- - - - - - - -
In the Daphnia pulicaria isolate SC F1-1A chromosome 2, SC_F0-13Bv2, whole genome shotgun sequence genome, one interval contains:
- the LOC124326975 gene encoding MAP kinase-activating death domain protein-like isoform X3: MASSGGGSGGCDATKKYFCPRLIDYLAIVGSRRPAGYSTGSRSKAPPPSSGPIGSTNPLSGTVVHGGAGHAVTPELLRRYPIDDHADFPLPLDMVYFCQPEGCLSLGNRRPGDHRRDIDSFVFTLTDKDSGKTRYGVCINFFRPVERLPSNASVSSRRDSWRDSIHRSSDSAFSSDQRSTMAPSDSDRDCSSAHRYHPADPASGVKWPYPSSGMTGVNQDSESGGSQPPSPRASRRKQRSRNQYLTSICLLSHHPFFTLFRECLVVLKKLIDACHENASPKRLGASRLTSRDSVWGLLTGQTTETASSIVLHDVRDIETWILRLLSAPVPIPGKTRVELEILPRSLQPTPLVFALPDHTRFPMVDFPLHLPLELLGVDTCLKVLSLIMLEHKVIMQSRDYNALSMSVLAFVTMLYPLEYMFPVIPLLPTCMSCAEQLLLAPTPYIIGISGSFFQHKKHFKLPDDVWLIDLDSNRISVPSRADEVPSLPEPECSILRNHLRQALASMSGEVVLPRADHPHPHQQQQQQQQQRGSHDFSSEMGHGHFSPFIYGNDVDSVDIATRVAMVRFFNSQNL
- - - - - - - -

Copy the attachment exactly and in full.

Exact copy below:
In the Daphnia pulicaria isolate SC F1-1A chromosome 2, SC_F0-13Bv2, whole genome shotgun sequence genome, one interval contains:
- the LOC124326975 gene encoding MAP kinase-activating death domain protein-like isoform X3: MASSGGGSGGCDATKKYFCPRLIDYLAIVGSRRPAGYSTGSRSKAPPPSSGPIGSTNPLSGTVVHGGAGHAVTPELLRRYPIDDHADFPLPLDMVYFCQPEGCLSLGNRRPGDHRRDIDSFVFTLTDKDSGKTRYGVCINFFRPVERLPSNASVSSRRDSWRDSIHRSSDSAFSSDQRSTMAPSDSDRDCSSAHRYHPADPASGVKWPYPSSGMTGVNQDSESGGSQPPSPRASRRKQRSRNQYLTSICLLSHHPFFTLFRECLVVLKKLIDACHENASPKRLGASRLTSRDSVWGLLTGQTTETASSIVLHDVRDIETWILRLLSAPVPIPGKTRVELEILPRSLQPTPLVFALPDHTRFPMVDFPLHLPLELLGVDTCLKVLSLIMLEHKVIMQSRDYNALSMSVLAFVTMLYPLEYMFPVIPLLPTCMSCAEQLLLAPTPYIIGISGSFFQHKKHFKLPDDVWLIDLDSNRISVPSRADEVPSLPEPECSILRNHLRQALASMSGEVVLPRADHPHPHQQQQQQQQQRGSHDFSSEMGHGHFSPFIYGNDVDSVDIATRVAMVRFFNSQNL